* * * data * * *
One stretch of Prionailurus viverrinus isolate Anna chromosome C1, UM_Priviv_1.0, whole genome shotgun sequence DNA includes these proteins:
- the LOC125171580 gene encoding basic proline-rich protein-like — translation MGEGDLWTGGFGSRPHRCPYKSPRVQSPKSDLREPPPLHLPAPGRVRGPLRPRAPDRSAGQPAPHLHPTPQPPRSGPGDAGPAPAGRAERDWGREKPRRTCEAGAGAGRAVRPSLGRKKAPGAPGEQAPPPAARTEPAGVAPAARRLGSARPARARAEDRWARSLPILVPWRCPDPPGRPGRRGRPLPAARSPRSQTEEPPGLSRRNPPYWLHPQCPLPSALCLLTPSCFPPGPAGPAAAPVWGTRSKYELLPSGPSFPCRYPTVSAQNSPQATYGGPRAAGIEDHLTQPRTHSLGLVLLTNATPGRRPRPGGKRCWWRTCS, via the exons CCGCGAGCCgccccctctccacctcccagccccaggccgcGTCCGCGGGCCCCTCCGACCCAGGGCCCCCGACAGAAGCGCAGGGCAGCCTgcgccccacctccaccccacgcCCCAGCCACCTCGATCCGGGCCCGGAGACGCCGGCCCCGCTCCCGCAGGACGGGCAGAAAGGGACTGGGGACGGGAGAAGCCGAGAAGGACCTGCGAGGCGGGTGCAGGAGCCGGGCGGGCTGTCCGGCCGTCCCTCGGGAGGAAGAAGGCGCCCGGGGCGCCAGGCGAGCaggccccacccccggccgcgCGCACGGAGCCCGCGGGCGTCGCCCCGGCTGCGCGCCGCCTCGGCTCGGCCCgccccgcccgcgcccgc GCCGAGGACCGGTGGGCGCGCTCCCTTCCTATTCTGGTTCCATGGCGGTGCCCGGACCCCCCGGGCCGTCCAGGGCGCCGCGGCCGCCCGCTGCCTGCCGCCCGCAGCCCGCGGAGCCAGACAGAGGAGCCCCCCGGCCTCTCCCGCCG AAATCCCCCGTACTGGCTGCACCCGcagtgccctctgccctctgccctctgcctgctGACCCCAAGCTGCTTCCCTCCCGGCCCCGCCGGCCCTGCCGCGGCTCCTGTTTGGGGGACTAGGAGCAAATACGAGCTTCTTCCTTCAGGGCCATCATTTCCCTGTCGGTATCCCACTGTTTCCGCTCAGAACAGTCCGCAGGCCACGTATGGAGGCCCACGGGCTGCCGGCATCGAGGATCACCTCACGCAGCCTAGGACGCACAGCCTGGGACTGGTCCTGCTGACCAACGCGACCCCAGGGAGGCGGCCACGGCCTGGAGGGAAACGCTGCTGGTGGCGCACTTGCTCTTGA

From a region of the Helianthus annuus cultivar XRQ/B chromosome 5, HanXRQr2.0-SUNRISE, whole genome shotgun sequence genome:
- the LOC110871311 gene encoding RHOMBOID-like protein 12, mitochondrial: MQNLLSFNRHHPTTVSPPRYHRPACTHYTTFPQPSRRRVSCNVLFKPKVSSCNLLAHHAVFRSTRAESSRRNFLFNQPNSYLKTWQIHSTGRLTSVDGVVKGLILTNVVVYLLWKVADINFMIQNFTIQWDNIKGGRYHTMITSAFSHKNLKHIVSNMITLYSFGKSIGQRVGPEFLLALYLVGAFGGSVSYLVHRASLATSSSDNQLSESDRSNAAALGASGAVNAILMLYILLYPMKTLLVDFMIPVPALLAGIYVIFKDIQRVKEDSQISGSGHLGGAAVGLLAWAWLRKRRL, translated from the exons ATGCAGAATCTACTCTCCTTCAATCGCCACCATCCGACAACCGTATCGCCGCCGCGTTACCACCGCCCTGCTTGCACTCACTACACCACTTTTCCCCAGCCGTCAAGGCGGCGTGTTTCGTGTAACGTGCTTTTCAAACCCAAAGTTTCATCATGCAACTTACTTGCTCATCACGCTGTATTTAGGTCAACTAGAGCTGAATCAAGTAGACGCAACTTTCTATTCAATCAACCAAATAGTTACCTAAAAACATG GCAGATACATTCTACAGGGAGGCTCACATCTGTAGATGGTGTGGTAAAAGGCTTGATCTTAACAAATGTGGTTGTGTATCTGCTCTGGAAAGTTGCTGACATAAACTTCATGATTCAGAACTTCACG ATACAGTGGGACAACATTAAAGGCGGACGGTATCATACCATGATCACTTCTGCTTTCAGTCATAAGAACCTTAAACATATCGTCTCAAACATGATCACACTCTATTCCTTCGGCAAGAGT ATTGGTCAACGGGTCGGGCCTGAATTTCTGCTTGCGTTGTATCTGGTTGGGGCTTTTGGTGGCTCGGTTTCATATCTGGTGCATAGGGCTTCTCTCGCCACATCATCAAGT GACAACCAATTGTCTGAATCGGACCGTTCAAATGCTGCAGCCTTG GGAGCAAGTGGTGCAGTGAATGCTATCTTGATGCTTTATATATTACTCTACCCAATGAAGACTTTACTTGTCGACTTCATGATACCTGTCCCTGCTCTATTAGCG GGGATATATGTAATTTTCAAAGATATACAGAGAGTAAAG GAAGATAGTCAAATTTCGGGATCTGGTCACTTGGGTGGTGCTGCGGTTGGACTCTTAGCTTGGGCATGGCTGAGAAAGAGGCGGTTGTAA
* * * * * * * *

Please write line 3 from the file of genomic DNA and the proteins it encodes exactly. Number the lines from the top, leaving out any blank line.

From a region of the Helianthus annuus cultivar XRQ/B chromosome 5, HanXRQr2.0-SUNRISE, whole genome shotgun sequence genome: